The Organization of Petroleum Exporting Countries (OPEC) renews its warnings in order to preserve global energy security[You must be registered and logged in to see this image.]
Baghdad today - follow-up
Today, Thursday, the Organization of Petroleum Exporting Countries (OPEC) renewed its warnings about the impact of declining investment in the hydrocarbon sector on global energy security.
The Secretary-General of the Organization, Haitham Al-Ghais, said, in a statement seen by (Baghdad Today), that "the International Energy Agency must" be very careful about further attempts to undermine investments in the oil industry.
The Secretary General of OPEC stressed that "investments in the oil sector are an important issue for global economic growth."
Al-Ghais stressed that OPEC and OPEC + do not target oil prices, but rather focus on market fundamentals, and that pointing fingers and distorting the actions of oil exporters and their allies had "counterproductive results."
The Executive Director of the International Energy Agency, Fatih Birol, had criticized the announcement by countries from the OPEC + coalition, earlier this month, to cut production by 1.66 million barrels per day from May until the end of 2023, in addition to the two million barrels per day being reduced to The end of the year too.
Oil prices rose above $80 a barrel on the back of the decision, after falling to $70 a barrel last month.
Birol believes that the intervention of OPEC + was not beneficial to the recovery of the global economy, especially in global markets, adding that the economy is going through a critical stage, and the last thing the world needs now is higher oil prices, and upward pressures on the inflation rate.
Birol said that the intervention may adversely affect the Organization of the Petroleum Exporting Countries, explaining that the rise in oil prices may lead to a decline in fuel demand and push consumers towards renewable electricity and other clean energy sources.
Al-Ghais responded to Birol’s remarks, saying: “The IEA knows very well that there is a conflicting set of factors affecting the markets, including the side effects of the Covid-19 virus, monetary policies, stock movements, algorithmic trading, commodity trading advisors, and strategic oil reserves issues (coordinated or uncoordinated). ) and geopolitics.
Oil and the inflation crisis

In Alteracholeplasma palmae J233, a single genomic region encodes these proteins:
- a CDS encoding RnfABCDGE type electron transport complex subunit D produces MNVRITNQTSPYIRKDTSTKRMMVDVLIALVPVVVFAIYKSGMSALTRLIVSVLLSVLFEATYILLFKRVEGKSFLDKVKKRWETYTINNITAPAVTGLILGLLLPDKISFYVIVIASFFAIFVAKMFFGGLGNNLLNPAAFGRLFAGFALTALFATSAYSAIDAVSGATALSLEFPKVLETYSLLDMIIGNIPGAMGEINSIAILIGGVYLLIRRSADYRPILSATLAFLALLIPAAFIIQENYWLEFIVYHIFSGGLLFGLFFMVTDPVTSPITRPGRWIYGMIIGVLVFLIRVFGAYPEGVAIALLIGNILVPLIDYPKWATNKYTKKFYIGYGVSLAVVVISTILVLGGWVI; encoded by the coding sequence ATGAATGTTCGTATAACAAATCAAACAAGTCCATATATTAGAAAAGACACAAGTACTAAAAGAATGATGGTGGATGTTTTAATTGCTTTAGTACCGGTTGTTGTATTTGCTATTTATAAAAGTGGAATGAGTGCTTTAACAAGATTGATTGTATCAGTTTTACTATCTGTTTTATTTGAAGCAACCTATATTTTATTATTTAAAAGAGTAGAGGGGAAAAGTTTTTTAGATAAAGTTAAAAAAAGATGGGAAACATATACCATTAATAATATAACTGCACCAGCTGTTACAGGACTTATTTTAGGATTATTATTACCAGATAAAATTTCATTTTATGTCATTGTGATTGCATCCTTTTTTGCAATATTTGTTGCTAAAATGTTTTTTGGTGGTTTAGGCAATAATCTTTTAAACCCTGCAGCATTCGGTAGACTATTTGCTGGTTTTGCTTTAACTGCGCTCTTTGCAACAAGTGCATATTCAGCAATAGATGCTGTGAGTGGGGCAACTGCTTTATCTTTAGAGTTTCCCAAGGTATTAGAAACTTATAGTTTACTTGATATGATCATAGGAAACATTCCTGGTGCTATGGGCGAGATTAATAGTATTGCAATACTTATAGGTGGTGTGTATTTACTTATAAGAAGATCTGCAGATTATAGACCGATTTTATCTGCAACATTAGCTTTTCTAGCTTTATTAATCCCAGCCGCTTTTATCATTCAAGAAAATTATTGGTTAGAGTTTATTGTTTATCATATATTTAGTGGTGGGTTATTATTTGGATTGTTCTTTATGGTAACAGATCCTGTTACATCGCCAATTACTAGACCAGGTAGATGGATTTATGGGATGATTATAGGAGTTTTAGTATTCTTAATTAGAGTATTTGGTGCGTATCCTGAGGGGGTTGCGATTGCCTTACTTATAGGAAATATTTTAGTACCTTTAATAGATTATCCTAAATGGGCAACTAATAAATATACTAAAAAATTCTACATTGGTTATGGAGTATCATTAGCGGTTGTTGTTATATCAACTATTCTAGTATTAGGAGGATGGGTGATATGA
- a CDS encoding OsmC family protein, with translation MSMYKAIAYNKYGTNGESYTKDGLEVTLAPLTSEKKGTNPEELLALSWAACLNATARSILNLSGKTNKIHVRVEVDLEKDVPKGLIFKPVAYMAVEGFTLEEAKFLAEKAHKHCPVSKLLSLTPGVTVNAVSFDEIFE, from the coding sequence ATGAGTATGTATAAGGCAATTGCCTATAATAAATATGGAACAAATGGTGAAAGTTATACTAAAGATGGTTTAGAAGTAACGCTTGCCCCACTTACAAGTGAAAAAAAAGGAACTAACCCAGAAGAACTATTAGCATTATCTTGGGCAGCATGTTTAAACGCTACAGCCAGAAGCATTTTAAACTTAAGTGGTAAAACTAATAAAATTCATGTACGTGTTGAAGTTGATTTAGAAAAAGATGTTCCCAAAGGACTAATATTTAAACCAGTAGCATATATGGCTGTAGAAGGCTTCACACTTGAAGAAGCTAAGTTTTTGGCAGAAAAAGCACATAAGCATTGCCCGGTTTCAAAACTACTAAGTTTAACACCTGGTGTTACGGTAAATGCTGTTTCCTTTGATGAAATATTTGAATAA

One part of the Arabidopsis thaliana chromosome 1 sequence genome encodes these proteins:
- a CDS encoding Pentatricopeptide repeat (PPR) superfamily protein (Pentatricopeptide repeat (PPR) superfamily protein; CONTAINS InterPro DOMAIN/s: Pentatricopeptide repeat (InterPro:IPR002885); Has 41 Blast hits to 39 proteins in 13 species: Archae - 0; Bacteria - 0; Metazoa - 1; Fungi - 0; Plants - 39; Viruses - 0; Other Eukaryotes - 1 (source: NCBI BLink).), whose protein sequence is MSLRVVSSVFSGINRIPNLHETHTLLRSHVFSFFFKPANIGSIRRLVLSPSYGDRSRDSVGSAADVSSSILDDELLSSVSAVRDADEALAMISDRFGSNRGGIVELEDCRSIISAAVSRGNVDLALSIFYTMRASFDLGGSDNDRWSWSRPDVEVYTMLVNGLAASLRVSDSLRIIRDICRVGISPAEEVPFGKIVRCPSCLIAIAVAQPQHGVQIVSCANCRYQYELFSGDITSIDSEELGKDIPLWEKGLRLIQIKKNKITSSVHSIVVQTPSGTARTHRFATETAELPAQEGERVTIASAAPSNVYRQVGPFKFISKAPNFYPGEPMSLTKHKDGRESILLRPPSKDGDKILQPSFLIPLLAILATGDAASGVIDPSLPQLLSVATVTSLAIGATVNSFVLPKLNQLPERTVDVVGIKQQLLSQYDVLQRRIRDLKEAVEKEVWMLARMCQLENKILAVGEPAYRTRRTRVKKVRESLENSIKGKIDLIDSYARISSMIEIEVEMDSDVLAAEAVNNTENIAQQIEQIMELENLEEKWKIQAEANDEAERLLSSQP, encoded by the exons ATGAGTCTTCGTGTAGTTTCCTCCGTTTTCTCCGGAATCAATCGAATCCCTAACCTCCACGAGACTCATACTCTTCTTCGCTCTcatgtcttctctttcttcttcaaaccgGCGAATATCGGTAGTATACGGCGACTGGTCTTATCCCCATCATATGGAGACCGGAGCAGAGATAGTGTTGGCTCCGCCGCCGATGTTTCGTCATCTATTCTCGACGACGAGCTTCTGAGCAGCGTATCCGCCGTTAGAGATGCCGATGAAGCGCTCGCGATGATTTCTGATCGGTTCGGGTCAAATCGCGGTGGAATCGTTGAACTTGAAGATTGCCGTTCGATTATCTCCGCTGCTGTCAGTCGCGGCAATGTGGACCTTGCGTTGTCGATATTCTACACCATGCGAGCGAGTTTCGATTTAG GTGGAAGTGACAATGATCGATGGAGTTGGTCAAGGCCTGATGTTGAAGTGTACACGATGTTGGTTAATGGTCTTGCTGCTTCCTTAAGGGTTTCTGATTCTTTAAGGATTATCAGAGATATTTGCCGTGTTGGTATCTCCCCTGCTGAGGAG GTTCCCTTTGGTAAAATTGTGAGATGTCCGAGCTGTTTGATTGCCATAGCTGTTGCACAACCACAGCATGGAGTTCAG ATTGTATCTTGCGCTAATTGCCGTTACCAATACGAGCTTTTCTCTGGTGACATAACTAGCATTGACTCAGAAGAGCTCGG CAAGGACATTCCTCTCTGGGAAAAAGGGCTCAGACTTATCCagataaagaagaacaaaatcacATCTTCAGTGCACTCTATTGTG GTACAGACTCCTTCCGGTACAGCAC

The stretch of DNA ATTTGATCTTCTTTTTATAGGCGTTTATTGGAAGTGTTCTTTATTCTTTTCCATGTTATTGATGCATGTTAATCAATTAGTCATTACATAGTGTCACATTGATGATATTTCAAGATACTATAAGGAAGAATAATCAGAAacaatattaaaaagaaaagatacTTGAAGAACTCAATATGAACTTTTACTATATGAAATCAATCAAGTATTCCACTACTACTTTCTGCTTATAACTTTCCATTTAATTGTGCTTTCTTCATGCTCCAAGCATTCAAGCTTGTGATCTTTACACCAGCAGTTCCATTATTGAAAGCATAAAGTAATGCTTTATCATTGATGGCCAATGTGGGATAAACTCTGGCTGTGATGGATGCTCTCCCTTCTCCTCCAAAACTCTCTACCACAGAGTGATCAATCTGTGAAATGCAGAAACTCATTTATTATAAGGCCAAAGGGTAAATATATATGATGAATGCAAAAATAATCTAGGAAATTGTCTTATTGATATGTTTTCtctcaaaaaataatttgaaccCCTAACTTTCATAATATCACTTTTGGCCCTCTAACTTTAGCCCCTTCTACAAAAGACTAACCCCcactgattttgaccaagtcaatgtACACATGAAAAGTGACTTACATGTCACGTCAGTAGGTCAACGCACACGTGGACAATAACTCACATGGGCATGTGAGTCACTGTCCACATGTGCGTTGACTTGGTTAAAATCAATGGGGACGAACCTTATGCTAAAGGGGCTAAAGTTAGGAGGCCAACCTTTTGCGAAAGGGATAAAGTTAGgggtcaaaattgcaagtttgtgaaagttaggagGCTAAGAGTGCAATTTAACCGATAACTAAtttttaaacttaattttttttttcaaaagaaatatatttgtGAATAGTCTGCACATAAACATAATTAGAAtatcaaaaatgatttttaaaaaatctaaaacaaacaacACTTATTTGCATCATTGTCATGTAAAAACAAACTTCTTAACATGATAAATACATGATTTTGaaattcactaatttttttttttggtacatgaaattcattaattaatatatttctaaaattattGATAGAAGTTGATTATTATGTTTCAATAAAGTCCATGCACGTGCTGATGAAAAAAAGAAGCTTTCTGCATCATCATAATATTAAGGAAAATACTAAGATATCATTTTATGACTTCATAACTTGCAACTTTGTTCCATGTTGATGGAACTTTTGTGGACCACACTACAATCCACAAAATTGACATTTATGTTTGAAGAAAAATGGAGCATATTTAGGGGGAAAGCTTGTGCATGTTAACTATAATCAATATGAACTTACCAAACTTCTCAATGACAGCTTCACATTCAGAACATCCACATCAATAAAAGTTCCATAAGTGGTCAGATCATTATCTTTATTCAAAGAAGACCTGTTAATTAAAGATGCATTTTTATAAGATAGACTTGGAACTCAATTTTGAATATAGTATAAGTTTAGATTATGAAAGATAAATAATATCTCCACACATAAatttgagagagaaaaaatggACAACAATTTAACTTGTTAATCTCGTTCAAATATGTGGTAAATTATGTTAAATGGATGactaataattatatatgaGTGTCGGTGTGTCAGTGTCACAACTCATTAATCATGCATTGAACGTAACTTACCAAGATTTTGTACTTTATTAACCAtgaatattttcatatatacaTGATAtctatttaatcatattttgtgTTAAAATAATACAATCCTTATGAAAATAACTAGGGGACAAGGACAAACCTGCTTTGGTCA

Haitham Al-Ghais asserted that blaming oil for inflation was “wrong and technically incorrect,” and that repeated calls from the International Energy Agency to stop investing in oil are what could lead to market volatility.
He said, “If there is anything that will lead to volatility in the future, it is the International Energy Agency’s repeated calls to stop investing in oil, knowing that all data-based forecasts envision the need for more of this precious commodity to fuel global economic growth and prosperity in the coming decades.” particularly in the developing world."
He noted that other energy markets were much more volatile, with oil markets declining, mainly due to OPEC's stabilizing role.
Al-Ghais said, earlier this month, that the decision to voluntarily cut oil production was not part of any OPEC+ agreement, but rather a precautionary measure and considered a "sovereign right" of member states.
The Secretary-General rejected criticism from the International Energy Agency, which indicated that voluntary oil production cuts by several OPEC member countries would exacerbate inflation and cause economic uncertainty.
For his part, Russian Deputy Prime Minister Alexander Novak said that the OPEC + alliance of major oil producers does not see a need for further cuts, despite the lower Chinese demand than expected, but the alliance can always adjust its policy if necessary.
He added that Russia reached its production target this month after announcing cuts of 500,000 barrels per day, or 5% of its oil production, until the end of the year.
Russia is part of the OPEC+ alliance of oil producing countries that announced a combined cut of about 1.66 million barrels per day earlier this month, a surprising decision the United States called "unwise".
Novak indicated that Russia's oil and gas condensate production is expected to drop to about 515 million tons (10.3 million barrels per day) this year from 535 million tons in 2022, Reuters reported.
Novak said, in response to a question about whether the coalition needed to cut production further due to the decline in oil prices: "No, of course not because we made a decision about the cut only a month ago, and it will take effect starting from May in those countries that joined."
He explained that the recovery in oil demand in China in the aftermath of the Corona pandemic was "likely less" than expected by analysts and experts, and he saw that the market was balanced.
Novak said that OPEC+ does not expect a shortage of oil in the global market after the production cuts, although the International Energy Agency said it risks exacerbating the expected supply deficit in the second half of the year .